Budget Failing To Address Long-Term Problems
Democrats Say Budget Failing To Address Long-Term Problems
Just a few days out from the Dr. Cullen’s budget party it is dawning on some commentators the document was all about smoke and mirrors, with little substance to promote long-term prosperity.
“Like too many previous budgets, the 2004 effort simply defers the day of reckoning for New Zealand families and in five years time the same issues will still be there and the same old patches will be proposed to hide the growing cracks in our infrastructure” the Secretary of the NZ Democrats, Trevor Crosbie said in Hamilton today.
“Our current level of economic activity is being sustained by the build-up of huge levels of individual debt and Treasury well realises the bubble is getting close to bursting. The debt based global foundation of ‘sound finance’ has already impacted in the United States where people work the longest hours of any industrialised country to ‘keep ahead’, with Americans working on average 1979 hours per year compared to 1779 in Canada, 1711 in the UK and 1467 in Germany” said the Democrat Secretary “The trend in New Zealand over the past 20 years has been similar”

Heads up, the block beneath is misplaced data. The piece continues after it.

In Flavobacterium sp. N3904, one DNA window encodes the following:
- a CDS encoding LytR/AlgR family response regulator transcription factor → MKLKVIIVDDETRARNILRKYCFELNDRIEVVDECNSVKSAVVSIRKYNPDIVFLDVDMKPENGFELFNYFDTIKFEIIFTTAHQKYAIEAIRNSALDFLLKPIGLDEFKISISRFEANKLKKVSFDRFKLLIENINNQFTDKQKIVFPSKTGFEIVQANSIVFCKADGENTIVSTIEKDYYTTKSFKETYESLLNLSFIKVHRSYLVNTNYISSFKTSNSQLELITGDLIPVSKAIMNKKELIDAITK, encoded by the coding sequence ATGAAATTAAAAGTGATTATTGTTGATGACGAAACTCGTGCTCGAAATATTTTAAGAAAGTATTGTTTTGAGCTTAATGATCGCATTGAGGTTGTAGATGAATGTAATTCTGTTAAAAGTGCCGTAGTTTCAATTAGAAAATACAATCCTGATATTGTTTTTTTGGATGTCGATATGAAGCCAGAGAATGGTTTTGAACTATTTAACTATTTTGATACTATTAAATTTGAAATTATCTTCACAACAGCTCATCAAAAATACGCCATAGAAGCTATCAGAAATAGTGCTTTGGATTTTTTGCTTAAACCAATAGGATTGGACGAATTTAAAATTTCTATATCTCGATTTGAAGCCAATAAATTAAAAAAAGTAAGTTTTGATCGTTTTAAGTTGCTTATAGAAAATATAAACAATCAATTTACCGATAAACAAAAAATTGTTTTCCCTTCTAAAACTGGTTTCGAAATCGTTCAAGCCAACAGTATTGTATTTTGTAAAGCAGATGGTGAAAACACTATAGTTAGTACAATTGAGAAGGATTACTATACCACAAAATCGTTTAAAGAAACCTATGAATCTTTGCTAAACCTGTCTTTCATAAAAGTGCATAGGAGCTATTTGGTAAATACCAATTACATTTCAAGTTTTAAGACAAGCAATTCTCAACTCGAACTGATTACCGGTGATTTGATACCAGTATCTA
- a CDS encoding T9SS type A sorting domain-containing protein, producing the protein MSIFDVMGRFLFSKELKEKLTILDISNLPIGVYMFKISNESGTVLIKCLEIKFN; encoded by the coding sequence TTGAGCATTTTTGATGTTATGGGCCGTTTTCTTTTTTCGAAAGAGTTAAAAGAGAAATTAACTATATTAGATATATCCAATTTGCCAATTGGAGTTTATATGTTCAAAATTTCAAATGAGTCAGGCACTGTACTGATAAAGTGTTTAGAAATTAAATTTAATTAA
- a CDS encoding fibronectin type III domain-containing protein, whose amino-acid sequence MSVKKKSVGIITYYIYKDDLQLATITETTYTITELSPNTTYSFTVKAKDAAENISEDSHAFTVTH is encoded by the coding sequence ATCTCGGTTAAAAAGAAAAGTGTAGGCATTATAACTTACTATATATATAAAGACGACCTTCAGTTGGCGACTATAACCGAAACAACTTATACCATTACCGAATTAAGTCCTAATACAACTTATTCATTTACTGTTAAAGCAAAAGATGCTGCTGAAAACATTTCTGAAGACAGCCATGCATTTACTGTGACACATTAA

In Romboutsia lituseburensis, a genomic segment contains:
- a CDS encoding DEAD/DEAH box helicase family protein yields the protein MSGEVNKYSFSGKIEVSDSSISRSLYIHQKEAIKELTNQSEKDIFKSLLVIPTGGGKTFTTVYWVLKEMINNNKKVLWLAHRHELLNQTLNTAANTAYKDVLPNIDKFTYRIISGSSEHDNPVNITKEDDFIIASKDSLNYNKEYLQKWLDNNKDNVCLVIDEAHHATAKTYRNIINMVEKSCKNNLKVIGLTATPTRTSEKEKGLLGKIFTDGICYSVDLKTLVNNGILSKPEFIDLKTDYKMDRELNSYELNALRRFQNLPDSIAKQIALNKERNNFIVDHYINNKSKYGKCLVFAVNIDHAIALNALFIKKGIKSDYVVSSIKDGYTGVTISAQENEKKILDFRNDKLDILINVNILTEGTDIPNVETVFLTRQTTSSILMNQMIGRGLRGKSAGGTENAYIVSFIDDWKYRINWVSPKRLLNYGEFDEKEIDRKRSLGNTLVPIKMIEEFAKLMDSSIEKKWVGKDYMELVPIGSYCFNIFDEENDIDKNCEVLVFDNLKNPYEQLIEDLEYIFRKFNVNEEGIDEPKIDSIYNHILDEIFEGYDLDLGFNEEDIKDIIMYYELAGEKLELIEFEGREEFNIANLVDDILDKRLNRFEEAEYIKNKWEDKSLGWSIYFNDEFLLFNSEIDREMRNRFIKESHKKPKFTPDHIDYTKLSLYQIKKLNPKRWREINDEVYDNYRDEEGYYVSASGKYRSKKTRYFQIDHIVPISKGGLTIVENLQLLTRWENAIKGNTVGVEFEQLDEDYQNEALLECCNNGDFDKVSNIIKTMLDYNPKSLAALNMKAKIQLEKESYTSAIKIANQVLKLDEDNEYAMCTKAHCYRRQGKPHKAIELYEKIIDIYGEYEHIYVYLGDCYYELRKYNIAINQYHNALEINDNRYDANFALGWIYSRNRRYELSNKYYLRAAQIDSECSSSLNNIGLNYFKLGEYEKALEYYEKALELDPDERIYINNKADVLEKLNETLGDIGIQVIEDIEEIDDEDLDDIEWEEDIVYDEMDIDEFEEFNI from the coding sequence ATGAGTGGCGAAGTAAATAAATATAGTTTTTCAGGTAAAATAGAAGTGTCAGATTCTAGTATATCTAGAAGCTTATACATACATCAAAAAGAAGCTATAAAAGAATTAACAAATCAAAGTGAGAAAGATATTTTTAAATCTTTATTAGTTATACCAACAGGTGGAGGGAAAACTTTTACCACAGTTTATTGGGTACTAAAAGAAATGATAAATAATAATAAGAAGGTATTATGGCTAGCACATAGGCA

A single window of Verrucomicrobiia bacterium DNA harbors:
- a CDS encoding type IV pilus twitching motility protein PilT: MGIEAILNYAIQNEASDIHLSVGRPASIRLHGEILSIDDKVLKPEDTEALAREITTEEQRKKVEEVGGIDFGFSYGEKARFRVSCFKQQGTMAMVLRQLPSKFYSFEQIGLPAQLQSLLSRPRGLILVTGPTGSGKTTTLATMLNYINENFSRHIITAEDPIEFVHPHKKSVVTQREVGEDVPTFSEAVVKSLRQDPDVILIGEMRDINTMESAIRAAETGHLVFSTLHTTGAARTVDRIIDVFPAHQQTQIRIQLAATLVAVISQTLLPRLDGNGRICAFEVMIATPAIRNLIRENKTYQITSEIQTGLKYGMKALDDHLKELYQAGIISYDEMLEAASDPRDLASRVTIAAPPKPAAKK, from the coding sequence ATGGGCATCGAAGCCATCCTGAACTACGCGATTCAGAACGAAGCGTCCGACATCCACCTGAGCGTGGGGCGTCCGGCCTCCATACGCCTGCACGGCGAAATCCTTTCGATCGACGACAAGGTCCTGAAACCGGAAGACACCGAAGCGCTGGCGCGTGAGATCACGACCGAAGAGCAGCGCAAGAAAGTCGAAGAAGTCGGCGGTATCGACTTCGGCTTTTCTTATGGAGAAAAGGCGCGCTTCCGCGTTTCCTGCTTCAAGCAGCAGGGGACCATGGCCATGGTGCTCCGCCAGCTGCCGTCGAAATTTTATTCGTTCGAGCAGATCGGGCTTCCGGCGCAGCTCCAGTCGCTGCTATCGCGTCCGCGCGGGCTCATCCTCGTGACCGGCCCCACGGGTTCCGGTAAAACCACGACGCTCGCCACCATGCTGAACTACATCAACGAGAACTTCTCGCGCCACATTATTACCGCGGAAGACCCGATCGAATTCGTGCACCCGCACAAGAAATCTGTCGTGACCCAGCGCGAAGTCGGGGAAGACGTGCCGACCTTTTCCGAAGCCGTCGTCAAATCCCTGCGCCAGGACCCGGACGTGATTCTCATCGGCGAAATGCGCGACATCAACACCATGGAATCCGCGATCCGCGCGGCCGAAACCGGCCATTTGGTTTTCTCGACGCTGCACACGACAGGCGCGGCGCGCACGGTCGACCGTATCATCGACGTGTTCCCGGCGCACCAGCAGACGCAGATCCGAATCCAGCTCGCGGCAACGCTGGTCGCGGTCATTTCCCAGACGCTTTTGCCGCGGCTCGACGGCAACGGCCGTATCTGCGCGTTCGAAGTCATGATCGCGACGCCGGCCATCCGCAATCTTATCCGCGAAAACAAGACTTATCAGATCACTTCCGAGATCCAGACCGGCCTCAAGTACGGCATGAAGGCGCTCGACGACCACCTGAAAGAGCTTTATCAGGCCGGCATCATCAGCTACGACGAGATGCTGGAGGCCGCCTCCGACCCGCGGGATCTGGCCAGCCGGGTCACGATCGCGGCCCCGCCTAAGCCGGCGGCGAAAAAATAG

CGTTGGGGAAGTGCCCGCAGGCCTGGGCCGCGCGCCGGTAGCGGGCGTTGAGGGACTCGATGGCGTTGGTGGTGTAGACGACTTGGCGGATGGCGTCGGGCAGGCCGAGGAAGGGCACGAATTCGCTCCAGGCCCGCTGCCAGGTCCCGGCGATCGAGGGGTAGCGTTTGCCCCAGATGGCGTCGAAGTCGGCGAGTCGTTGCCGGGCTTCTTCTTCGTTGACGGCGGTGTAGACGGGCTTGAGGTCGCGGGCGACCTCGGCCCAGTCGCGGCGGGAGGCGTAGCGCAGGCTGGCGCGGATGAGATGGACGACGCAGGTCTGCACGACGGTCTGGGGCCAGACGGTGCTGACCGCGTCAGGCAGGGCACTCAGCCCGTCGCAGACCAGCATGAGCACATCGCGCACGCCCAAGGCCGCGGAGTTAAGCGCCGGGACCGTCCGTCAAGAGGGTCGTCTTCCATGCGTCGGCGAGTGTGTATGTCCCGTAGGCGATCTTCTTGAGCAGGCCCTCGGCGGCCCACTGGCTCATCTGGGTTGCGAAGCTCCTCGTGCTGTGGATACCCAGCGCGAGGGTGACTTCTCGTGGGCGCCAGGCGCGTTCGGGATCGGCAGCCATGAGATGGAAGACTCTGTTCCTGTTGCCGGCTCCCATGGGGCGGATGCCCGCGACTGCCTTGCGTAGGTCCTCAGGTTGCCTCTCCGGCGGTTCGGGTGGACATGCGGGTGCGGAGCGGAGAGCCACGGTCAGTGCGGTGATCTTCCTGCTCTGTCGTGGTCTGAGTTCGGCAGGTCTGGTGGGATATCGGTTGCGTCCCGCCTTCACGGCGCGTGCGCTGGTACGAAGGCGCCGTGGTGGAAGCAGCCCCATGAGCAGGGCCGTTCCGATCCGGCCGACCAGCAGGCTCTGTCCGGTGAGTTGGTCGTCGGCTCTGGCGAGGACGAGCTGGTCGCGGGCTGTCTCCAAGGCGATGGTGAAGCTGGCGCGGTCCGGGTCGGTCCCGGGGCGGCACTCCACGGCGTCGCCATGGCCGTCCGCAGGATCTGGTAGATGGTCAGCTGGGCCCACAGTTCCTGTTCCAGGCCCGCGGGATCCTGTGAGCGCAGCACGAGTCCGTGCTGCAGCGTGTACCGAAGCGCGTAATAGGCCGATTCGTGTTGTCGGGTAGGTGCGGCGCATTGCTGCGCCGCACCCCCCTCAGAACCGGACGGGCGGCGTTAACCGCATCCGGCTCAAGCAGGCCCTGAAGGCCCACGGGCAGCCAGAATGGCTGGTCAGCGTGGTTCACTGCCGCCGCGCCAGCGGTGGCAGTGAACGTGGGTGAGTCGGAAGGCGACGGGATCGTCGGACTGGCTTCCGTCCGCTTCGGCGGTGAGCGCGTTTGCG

“Since 1984 respective Labour and National Governments have led us down a similar path to America’s private sector who have ‘lost’ million of jobs since 2001 as a result of industries relocating to lower cost countries and in inflation adjusted dollars Americans earn less now than they did 30 years ago” continued Mr. Crosbie “Again the trend in NZ has been the same with businesses relocating ‘off-shore’, much fulltime permanent employment being replaced by Government policy driven short-term contracts and a growing number of peoples incomes unable to keep ahead of an ever rising cost of living”
The Democrats suggest
having Government creating an economic environment with a
growing need for most people to work longer and harder for
less return is hardly a recipe for good health, happiness
and long-term prosperity for future generations. Some 21st
Century solutions to our historic problems are urgently
needed,” concluded Mr Crosbie “and we intend to provide